The one-stop-shop to hearing everything you need to know this week about what is happening in your fields.


This week’s featured agronomists are:
Drew Frank – AYS – Elgin
Jake Heitshusen – Le Sueur
Brett Thompson – Lake City
Justin Schaefer  – Wanamingo
Kevin Griffin – Elgin

Brady Kinneman – Ellsworth

Scroll down to hear from your local agronomist.

Your Advanced Yield Systems Weekly Spotlight: 

Drew Frank

With limited rainfall this year it has kept us wondering, how will soybeans perform? Although yields have been variable depending on the region, we have been seeing higher than usual soybean yields in our area. Some of the highest yields and largest returns have come from the fields planted with Variable Rate Technology. Opposite from corn, we have found that lowering soybean populations in higher yielding areas of the field, have consistently shown higher yields. This strategy may lower your seed input cost as well. Below are some planting maps, along with the Yield by Population tables.


Contact your Agronomist or AYS Specialist if you are interested in learning more about variable rate populations for your soybean operation.

Belle Plaine – LeCenter – LeSueur

Jake Heitshusen

Things have been BUSY to the west, as we have been blessed with some great weather for fall field work! We are in the midst of a great NH3 push as all of our ammonia applicators are hard at work. Dry fertilizer is going on strong as well. Stay safe and enjoy the nice weather!


Pine Island – Cannon Falls -Goodhue -Lake City

Brett Thompson

Brett Thompson

Harvest continues to progress and the calls keep coming in about spreading fall fertilizer. Even though the fall fertilizer market has been extremely volatile, there is some good news. The cost of lime hasn’t changed! Right now, the average cost of spreading 5 ton of lime per acre is the same as spreading 250 pounds of potash. What a perfect time to pull out those dusty soil samples, call landlords, and start evaluating which farms to spread some lime on!


pH can have a big effect on nutrient availability and is one of the first things that I look at on a soil test. pH range can vary depending on the crops you plan on growing, so sitting down with your agronomist and developing a plan is advised.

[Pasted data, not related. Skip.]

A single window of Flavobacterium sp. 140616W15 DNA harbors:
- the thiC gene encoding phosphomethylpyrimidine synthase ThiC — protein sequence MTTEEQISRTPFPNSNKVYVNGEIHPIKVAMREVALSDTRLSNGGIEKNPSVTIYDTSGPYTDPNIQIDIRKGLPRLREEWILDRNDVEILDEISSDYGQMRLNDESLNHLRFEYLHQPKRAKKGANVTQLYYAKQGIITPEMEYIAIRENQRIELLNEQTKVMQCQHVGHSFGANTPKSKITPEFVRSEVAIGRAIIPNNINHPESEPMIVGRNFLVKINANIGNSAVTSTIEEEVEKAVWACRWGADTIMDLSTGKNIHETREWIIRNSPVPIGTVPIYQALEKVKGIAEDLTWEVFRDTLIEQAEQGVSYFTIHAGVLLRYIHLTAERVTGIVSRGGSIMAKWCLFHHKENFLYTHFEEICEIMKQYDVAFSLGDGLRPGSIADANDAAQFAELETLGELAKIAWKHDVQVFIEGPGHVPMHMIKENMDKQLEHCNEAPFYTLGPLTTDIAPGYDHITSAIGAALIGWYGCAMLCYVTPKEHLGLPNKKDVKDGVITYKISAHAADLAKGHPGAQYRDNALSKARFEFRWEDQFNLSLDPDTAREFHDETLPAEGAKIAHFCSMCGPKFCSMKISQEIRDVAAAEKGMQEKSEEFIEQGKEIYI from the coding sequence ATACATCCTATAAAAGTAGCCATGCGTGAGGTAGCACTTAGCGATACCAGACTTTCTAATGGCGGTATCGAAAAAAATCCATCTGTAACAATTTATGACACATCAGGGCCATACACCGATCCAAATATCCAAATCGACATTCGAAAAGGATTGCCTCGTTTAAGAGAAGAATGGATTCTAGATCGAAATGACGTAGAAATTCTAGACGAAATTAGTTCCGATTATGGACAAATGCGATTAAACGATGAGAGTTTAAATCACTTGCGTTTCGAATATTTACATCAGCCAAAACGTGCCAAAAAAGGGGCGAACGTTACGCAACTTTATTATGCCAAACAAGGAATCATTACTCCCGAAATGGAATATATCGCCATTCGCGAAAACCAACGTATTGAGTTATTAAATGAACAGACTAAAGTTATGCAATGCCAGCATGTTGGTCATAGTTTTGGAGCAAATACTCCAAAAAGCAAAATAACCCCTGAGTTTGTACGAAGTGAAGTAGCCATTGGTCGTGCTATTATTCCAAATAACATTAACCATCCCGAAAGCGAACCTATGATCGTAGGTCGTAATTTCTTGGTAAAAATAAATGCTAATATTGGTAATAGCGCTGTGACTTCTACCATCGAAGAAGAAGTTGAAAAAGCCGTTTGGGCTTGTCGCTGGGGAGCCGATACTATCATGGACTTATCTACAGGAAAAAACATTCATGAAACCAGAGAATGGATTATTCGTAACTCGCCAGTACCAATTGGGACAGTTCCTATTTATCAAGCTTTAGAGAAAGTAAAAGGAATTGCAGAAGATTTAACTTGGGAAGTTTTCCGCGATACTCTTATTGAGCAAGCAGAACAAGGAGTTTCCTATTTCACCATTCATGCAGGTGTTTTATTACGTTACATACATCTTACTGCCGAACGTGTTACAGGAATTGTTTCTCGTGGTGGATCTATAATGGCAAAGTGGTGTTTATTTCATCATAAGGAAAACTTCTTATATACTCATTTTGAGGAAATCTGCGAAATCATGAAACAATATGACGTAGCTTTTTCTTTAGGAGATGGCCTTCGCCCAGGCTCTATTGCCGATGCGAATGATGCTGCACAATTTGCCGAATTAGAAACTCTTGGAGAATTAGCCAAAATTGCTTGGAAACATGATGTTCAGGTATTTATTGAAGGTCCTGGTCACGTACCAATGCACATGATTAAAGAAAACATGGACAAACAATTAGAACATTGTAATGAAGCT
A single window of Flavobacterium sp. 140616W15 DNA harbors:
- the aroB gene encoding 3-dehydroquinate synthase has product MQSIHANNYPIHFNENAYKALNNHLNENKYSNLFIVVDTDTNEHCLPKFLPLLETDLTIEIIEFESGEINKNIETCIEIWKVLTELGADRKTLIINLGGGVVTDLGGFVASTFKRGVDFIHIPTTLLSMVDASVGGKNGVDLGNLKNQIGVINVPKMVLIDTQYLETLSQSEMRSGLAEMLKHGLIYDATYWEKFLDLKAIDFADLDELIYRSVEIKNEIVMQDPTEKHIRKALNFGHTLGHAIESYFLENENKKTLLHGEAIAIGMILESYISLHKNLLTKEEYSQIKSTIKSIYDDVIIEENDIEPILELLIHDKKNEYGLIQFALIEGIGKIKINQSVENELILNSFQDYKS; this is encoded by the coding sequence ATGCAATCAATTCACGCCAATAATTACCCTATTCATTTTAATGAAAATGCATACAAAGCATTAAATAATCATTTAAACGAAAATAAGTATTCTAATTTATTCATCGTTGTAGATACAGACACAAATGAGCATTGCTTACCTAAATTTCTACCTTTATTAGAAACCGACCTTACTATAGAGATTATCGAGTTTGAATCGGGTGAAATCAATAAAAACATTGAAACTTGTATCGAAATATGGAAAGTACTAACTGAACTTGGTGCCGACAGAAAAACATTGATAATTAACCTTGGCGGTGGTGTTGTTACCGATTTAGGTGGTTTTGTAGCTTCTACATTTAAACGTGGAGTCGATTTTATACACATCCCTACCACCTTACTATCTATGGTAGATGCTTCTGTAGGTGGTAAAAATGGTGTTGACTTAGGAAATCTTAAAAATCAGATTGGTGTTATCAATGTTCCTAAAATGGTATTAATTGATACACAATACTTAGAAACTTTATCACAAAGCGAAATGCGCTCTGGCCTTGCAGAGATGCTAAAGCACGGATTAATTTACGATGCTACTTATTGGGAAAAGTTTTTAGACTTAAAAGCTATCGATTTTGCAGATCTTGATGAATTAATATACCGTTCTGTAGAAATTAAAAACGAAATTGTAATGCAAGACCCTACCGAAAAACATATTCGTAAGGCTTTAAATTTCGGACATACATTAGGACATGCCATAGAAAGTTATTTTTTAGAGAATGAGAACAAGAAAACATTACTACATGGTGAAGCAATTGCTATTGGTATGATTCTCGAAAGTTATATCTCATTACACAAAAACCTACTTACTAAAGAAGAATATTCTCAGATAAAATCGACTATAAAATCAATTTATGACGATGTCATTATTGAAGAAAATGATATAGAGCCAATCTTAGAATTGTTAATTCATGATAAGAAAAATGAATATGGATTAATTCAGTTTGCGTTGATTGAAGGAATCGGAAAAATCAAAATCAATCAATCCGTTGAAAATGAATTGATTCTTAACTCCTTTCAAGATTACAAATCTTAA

Of course, I need to put a plug (soil sampling pun) in for our AYS team and all the hard work they do in the fall.  The benefits you earn from a VRT lime application basically pays for your grid sample cost.   Once the grid sample results come back, we can run a program on your soils to create a customized spreading map. We all know, not every part of the field is identical. Some parts of the field may call for 5 ton while others call for no lime at all. Grid samples stabilize your nutrients, maximize nutrient efficiency, and sets the stage for you to achieve the highest probability of top end yields.

It’s looking like we have some continued good weather coming up for the near future and there is still a lot of Fall left. Its not too late to get on the list and fix the pH on some of those fields that you have been putting off the past few years!

Owatonna – Morristown – Wanamingo – Kenyon

Justin Schaefer Agronomist Wanamingo

Justin Schaefer

Harvest is nearing an end for this fall with yield reports continuing to pleasantly surprise most.  While out calibrating monitors with the weigh wagon, you can’t help but hear how dry the corn is with most registering in the upper teens.  Many are reporting very good test weights as well.  All in all, it was a very good harvest for the lack of rain we received this growing season.


And with one season ending another begins!  We are already taking in seed for next year in hopes that we get all the corn hybrids and beans varieties you are all wanting.  Look for plot information being passed along and emailed to you as we receive final report cards for all the seed we had out this year.  Your agronomist will continue to be in contact with you on seed needs for 2022.

Elgin – Lewiston – Stewartville

Kevin Griffin

As fall harvest continues to roll along,  more fields are harvested, it is an ideal time to make lime applications to your fields. Liming provides many benefits including:

  • Increased nutrient availability
  • Improved soil structure
  • Better herbicide performance
  • Improved soil biological activity

The graph below shows how raising the pH of the soil to the optimum level boosts nutrient availability to our plants.


Grid sampling is the most effective tool we have for applying lime. Our soil pH levels can be highly variable within a field and the use of VRT helps to ensure that we raise the pH levels in areas that need it.  We don’t want to over apply in areas that have pH levels above 7.0.

The map below shows the typical variability that we see in many of our area fields. This field example ranges in pH levels of 5.2 to 6.9. If we had only taken a couple of composite samples from this field, we could have easily made a recommendation that only addressed a small portion of the field.

Reach out to your local Ag Partners agronomist to have your fields applied with lime yet this fall to ensure the best field performance next year. I hope you have a safe and bountiful harvest.


Brady Kinneman

Brady Kinneman

Join Brady Kinneman, AYS Specialist, for an update from the field.